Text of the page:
“I had the pleasure of meeting Eric Bachard. He is the leader of the Education Project in OOo. He also has been doing core development for Mac OS X for more than 4 years. He also did mentoring for Google Summer of Code twice and he is a professor of Applied Physics at UTBM France.”
It’s great to see the Education Project continue to prosper (and reach out to a new continent), as this is an important vector for future OOo adoption.
September 24th, 2008 Benjamin Horst
I’ve mentioned VirtualBox before when it first became open source. Now a major new release and some minor upgrades have brought its version to VirtualBox 2.0.2.
A review by the n*x*adm blog covers some of the excitement of using VirtualBox on Ubuntu to run those last few needed Windows programs after migrating to Linux.
“This is the new Virtualbox release that inaugurates a brand new user interface based on QT 4, which makes it look and feel great, just like a KDE 4 application…
“It’s isolated from viruses and malware of any kind, I can backup the virtual machine as easy as copying files, and it’s free software under the GPL.”
Personally, I run it on my Mac to have access to Ubuntu without needing to reboot.
September 23rd, 2008 Benjamin Horst
A new non-profit organization has grown out of the OLPC project, by the name of Sugar Labs.
Sugar Labs’ mission statement: “Sugar provides a simple yet powerful means of engaging young children in the world of learning that is opened up by computing and the Internet. Sugar promotes sharing, collaborative learning, and reflection. Through Sugar’s clarity of design, children and their teachers use computation on their own terms; they are free to reshape, reinvent, and reapply both software and content into powerful learning activities. Sugar is a community project; it is based on GNU/Linux, a free and open-source operating system.”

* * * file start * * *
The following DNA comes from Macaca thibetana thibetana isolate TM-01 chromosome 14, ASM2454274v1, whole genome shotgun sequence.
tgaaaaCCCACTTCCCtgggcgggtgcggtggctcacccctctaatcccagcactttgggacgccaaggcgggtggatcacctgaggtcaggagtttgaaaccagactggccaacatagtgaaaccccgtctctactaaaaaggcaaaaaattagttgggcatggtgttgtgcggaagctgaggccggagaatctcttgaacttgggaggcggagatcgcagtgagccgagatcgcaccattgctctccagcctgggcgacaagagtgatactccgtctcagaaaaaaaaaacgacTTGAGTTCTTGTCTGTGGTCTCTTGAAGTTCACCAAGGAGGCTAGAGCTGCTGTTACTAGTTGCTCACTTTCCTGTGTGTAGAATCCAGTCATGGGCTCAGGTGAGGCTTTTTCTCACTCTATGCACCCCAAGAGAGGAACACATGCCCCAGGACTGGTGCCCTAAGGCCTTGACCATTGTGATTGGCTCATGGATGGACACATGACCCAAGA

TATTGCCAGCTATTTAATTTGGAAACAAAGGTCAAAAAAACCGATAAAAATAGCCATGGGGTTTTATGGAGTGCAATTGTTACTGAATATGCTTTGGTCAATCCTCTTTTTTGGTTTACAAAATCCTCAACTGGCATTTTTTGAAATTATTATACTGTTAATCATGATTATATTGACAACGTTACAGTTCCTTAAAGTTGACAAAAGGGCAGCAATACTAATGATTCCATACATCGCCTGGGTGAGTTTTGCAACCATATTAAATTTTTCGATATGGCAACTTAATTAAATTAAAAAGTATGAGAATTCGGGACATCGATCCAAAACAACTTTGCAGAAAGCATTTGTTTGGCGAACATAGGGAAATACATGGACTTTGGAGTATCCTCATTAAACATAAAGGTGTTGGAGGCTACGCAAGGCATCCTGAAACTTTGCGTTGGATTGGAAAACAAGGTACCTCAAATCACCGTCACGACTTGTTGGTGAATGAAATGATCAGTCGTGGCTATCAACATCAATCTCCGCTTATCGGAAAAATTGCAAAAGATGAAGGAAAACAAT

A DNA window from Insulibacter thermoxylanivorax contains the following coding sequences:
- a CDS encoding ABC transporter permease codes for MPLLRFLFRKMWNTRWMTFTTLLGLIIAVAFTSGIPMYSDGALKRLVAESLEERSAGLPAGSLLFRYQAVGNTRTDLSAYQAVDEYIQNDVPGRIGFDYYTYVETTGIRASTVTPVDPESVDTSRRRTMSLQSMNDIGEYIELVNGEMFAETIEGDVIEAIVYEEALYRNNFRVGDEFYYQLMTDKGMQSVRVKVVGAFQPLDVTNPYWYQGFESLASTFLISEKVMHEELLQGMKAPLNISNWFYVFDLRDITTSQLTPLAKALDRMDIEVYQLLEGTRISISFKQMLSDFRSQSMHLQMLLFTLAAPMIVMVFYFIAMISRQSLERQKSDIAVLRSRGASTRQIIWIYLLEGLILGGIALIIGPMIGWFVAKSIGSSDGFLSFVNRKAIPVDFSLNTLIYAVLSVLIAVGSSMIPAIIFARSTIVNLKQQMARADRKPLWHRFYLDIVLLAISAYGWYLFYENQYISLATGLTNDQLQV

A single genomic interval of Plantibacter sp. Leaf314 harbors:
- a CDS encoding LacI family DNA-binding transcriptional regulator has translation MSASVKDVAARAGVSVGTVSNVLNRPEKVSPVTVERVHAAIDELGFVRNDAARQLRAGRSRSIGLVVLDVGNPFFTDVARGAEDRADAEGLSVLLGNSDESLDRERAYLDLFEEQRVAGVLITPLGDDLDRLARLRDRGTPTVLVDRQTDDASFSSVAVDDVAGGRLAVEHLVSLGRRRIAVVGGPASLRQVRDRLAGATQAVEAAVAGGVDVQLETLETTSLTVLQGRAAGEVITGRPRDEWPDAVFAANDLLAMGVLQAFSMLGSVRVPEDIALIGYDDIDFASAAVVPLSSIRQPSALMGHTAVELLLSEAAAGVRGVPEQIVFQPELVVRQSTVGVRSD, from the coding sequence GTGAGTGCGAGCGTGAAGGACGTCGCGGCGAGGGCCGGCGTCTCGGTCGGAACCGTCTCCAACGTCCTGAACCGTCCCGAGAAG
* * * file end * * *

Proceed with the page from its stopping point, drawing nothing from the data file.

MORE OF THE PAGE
Groklaw interviews Sugar Labs’ founder Walter Bender about the project.
Bender says, “I think that Sugar, while still a relatively new project, has already shown great impact and even greater potential for learners. There is a growing community of Sugar users, developers, and supporters. New activites are being written on a regular basis. There have been aggressive efforts by the community to document Sugar and translate it into local languages (there was just a sprint to translate Sugar into Aymará). And as I mentioned, dialog with teachers is growing, especially in Latin America. So while there may be some loss of support for OLPC within the FOSS community, the support for Sugar seems to be growing. (I should point out that there is a dedicated team of developers at OLPC who believe deeply in the importance of FOSS to learning.)”
Great interview and a great project!
September 19th, 2008 Benjamin Horst
Ever since I first learned of GRASS GIS many years ago, I’ve been interested in open source GIS, partly as a way to achieve liberation from the Windows platform where most commercial GIS apps are mired, and partly because of the extra innovation and broader use of GIS that open source could engender.